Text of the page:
London: At least one in 10 Facebook users have received abusive or insulting messages on the site, a new study has found. According to the study, ten per cent Facebook users have experienced someone posting insulting or abusive messages on their wall, or sending insulting, abusive or threatening private messages.
Sixty-one per cent people said it has happened just once or twice, while eight per cent claimed to receive 'anti-social' messages about once a month, and three per cent receive them a few times a month, The Telegraph reported.
A further three per cent said they have received more than five such messages in the past year, found the study by Global Market Insite, a provider of technology enabled solutions for global market research.
In 62 per cent of cases on Facebook, the insult came from people the recipient knows in real life.
In 62 per cent of cases, the insult came from people the recipient knows in real life, but 27 per cent said the perpetrator wasn't even on their Facebook friends list.
Two thirds responded by blocking the offender, while just over a quarter used the 'Report' link provided by Facebook. Others dealt with the situation by taking advantage of the privacy settings (14 per cent), setting up a limited profile (six per cent), stopping using Facebook (five per cent) and closing their account (three per cent), 14 per cent asked the perpetrator to stop.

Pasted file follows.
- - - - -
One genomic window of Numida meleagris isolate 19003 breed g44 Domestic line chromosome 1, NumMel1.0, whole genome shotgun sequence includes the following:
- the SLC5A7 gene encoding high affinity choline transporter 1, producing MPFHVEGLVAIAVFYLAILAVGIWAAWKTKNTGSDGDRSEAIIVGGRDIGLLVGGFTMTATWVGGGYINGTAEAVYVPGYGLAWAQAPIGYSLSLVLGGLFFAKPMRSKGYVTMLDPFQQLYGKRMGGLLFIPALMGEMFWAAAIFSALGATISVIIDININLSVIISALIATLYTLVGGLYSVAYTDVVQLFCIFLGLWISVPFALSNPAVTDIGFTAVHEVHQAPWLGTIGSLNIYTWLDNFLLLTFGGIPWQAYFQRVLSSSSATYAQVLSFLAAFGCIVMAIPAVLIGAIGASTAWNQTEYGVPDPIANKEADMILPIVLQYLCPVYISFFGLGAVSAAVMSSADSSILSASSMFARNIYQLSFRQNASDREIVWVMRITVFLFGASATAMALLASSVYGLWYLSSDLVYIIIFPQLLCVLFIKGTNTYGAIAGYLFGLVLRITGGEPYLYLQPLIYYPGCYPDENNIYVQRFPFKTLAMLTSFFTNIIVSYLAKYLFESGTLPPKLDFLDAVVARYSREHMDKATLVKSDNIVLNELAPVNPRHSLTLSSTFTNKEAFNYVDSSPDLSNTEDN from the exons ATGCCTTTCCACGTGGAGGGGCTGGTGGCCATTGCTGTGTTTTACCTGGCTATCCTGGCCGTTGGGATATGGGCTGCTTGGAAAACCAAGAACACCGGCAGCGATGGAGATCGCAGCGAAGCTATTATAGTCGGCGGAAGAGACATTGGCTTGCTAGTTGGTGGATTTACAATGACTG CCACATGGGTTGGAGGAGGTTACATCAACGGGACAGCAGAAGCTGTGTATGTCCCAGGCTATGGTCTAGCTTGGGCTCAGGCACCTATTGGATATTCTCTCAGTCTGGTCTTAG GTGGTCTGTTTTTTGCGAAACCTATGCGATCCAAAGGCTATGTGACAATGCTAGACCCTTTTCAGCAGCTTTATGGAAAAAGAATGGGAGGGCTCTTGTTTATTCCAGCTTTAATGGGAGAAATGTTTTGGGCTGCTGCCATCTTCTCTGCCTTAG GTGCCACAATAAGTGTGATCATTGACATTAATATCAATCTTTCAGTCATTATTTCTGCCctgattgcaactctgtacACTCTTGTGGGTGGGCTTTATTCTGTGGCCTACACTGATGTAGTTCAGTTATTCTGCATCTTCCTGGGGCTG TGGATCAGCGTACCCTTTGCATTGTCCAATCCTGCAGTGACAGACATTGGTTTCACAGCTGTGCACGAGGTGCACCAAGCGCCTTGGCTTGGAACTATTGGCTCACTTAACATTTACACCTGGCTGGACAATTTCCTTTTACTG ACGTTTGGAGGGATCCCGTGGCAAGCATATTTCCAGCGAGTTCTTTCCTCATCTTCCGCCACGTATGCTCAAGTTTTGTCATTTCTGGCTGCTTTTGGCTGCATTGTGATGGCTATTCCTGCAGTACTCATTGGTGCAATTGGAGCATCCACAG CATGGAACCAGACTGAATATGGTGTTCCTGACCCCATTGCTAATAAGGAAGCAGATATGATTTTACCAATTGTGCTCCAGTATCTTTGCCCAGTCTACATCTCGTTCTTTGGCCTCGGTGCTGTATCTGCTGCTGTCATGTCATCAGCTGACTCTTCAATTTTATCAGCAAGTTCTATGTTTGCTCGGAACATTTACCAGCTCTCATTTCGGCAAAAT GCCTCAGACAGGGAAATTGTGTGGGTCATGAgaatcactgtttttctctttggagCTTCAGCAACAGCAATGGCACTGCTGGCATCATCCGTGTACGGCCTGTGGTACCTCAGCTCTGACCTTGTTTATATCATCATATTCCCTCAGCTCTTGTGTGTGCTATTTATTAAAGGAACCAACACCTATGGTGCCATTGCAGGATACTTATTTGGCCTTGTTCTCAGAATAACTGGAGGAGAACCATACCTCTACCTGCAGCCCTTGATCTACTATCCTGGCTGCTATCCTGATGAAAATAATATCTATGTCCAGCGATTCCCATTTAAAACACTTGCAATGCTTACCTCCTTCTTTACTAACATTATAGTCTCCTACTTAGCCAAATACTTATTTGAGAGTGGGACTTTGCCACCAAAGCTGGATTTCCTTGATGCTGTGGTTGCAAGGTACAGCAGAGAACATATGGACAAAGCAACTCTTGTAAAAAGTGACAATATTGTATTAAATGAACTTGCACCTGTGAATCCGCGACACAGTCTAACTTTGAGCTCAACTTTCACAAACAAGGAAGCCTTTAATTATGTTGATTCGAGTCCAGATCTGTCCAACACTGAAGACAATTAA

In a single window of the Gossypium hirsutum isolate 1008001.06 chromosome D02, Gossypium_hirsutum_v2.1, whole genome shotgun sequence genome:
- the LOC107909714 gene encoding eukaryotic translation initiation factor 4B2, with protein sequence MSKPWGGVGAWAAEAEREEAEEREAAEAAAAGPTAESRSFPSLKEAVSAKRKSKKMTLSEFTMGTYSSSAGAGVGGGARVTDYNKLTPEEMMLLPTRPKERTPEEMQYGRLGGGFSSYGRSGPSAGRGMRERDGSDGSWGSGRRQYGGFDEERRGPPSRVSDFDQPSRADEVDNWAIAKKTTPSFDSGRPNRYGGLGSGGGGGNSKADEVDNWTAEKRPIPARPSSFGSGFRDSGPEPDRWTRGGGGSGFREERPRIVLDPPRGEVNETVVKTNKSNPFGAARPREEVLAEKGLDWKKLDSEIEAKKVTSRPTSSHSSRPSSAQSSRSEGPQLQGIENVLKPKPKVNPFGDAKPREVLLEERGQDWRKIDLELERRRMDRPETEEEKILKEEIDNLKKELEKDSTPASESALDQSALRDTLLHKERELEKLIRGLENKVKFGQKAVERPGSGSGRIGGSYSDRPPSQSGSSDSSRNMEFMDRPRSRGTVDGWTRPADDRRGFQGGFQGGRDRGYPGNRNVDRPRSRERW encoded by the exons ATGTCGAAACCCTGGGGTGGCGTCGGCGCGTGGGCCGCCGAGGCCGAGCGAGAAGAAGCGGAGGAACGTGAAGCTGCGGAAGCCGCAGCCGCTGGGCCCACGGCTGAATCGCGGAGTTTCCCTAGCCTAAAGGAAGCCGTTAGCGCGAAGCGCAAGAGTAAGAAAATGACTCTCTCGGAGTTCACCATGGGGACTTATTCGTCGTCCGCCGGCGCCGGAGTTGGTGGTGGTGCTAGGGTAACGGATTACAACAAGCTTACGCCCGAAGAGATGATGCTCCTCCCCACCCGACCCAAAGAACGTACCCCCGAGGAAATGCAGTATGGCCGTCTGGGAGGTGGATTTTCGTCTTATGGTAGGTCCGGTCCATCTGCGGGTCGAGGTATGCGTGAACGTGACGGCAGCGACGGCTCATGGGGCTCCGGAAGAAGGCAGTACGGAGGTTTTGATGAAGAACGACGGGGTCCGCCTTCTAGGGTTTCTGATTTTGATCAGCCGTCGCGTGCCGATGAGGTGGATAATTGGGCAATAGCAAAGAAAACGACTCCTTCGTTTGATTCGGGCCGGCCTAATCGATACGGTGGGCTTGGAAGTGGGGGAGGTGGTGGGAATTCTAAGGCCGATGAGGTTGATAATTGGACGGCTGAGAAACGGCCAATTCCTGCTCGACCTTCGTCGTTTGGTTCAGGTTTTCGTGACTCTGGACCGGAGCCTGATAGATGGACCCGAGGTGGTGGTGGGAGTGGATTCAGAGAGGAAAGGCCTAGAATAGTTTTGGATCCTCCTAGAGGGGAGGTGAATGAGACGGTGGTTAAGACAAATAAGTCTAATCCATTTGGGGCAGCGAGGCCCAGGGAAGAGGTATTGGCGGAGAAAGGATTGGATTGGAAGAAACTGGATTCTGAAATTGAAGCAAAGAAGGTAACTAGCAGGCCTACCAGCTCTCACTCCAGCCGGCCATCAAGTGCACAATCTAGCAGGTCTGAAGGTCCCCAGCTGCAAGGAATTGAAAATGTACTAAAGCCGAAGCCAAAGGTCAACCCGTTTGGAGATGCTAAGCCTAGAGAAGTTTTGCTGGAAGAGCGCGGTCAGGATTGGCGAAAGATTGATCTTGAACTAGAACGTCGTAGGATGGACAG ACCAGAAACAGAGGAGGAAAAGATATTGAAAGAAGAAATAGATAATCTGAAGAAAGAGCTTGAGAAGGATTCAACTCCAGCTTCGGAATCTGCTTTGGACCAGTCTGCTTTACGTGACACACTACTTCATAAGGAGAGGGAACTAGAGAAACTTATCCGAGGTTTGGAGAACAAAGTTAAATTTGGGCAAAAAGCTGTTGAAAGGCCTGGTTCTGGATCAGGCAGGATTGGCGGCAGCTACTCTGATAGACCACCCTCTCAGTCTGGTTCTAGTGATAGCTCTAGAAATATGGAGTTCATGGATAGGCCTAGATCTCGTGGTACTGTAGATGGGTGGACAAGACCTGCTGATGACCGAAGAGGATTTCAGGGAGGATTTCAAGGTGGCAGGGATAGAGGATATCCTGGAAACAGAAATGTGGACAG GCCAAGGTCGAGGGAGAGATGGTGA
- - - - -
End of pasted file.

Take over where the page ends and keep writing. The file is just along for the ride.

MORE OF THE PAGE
On Twitter only five per cent reported threatening, insulting or abusive tweets, although this is likely to be because half of all Twitter users said they have an account merely to follow others. Only three per cent of respondents said that they have been asked to delete a tweet.
"In the virtual world of social media people may feel it is easy and anonymous to send insulting or abusive messages to other users. Our research shows that most people on Facebook are currently able to tackle the problem themselves using the technology provided," Ralph Risk, Marketing Director Europe, said.
"The strength of social media has always been the opportunity to easily connect and interact with friends and groups, but to ensure its continued flexibility is not restricted by legislation, it is important that the ability to limit exposure to insulting and abusive messages is simple for users to control themselves," Risk said.